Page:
- A term introduced in or shortly before 1895 by the Austrian art historian Franz Wickhoff (18531909), a member of the Vienna School of Art History, to denote the use of pictorial techniques such as perspective and foreshortening with the aim of achieving a high degree of mimesis (i.e. imitation of the external world), and to thus fool the onlooker into believing that what is painted is real. A striking example of illusionist painting is the Panorama Mesdag, a huge cylindrical painting by the Dutch painter Hendrik Willem Mes-dag (1831-1915). The painting is set in a fake foreground consisting of sand and set props, and depicts the fisherman's village of Scheveningen, the sea, and the adjacent dunes. The termillusion-ism is also used to denote any doctrine that treats the material world as an "illusion of the senses. For an account of illusionism in the latter sense, see the entry Grand illusion argument. A third sense in which the term illusionism is used is to denote a set of tricks and techniques employed by stage magicians to suggest the performance of a miracle.ReferencesNinio, J. (2001). The science ofillusions.Trans-lated by Philip, F. Ithaca, NY: Cornell University Press.Noë, A., ed. (2002). Is the visual world a grand illusion? Thorverton: Imprint Academic.Von Hartel, W., Wickhoff, F., eds. (1895). Die Wiener Genesis. Beilage zum xv. undxvi. Bande des Jahrbuches der kunsthistorischen Sammlungen des allerhöchsten Kaiserhauses. Wien: F. Temsky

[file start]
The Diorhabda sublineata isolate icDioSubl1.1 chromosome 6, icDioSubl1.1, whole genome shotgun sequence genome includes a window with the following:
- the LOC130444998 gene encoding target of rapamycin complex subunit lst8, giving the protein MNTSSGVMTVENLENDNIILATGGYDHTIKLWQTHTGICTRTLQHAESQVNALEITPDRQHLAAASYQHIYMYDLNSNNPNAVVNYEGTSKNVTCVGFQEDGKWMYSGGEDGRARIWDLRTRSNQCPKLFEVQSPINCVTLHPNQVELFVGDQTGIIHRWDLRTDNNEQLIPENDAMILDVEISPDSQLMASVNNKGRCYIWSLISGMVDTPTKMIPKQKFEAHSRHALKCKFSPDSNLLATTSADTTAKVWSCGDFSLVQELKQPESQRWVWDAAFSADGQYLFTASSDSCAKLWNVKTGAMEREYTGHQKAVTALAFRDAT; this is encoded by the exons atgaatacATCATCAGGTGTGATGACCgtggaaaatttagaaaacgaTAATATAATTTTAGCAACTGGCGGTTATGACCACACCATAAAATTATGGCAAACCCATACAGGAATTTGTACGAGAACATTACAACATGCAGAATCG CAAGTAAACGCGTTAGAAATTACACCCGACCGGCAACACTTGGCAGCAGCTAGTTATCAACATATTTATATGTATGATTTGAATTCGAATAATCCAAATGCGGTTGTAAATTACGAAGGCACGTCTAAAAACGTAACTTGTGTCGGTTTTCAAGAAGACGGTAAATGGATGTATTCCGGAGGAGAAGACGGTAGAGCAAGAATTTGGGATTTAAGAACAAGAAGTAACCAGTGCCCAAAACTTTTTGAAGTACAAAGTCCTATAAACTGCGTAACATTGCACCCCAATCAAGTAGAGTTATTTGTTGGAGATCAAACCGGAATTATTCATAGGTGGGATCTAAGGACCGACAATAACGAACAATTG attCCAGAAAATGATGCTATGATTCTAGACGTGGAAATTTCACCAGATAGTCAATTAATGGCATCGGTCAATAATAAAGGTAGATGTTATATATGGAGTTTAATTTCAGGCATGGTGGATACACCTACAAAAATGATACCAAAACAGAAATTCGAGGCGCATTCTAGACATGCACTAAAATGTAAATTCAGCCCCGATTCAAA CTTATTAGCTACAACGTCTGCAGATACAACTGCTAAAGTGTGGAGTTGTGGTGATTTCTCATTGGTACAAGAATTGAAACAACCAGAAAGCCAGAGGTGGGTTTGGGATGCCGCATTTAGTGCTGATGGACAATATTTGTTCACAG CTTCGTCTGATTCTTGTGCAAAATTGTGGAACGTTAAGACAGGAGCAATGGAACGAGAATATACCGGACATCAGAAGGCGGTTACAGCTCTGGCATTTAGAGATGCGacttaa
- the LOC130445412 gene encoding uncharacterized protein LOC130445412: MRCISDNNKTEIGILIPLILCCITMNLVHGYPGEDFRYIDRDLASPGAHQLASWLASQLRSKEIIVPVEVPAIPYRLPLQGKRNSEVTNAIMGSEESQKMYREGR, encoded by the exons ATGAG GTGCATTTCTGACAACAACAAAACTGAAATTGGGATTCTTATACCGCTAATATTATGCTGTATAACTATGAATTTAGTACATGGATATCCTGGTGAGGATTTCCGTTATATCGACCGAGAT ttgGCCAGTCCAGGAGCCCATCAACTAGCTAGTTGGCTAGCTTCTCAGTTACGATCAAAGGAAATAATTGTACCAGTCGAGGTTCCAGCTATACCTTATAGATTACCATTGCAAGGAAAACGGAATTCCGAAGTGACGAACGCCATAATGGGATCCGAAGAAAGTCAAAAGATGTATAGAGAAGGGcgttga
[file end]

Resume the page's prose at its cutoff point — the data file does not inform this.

Dictionary of Hallucinations. J.D. Blom. 2010.